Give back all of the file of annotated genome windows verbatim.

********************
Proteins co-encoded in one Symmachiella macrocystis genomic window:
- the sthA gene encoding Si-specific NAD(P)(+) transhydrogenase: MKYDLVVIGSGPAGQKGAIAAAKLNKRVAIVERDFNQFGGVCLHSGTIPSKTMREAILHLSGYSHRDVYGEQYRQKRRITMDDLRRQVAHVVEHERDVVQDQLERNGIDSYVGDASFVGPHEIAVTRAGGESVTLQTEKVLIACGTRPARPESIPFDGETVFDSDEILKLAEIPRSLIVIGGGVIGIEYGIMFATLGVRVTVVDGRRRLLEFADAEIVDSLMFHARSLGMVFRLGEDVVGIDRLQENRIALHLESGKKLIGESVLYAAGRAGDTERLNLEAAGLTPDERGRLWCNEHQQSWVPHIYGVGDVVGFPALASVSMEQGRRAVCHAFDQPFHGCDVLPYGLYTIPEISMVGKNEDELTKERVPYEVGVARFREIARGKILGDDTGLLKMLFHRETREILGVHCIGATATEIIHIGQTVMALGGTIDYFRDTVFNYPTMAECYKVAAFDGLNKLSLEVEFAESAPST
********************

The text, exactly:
Proteins co-encoded in one Symmachiella macrocystis genomic window:
- the sthA gene encoding Si-specific NAD(P)(+) transhydrogenase: MKYDLVVIGSGPAGQKGAIAAAKLNKRVAIVERDFNQFGGVCLHSGTIPSKTMREAILHLSGYSHRDVYGEQYRQKRRITMDDLRRQVAHVVEHERDVVQDQLERNGIDSYVGDASFVGPHEIAVTRAGGESVTLQTEKVLIACGTRPARPESIPFDGETVFDSDEILKLAEIPRSLIVIGGGVIGIEYGIMFATLGVRVTVVDGRRRLLEFADAEIVDSLMFHARSLGMVFRLGEDVVGIDRLQENRIALHLESGKKLIGESVLYAAGRAGDTERLNLEAAGLTPDERGRLWCNEHQQSWVPHIYGVGDVVGFPALASVSMEQGRRAVCHAFDQPFHGCDVLPYGLYTIPEISMVGKNEDELTKERVPYEVGVARFREIARGKILGDDTGLLKMLFHRETREILGVHCIGATATEIIHIGQTVMALGGTIDYFRDTVFNYPTMAECYKVAAFDGLNKLSLEVEFAESAPST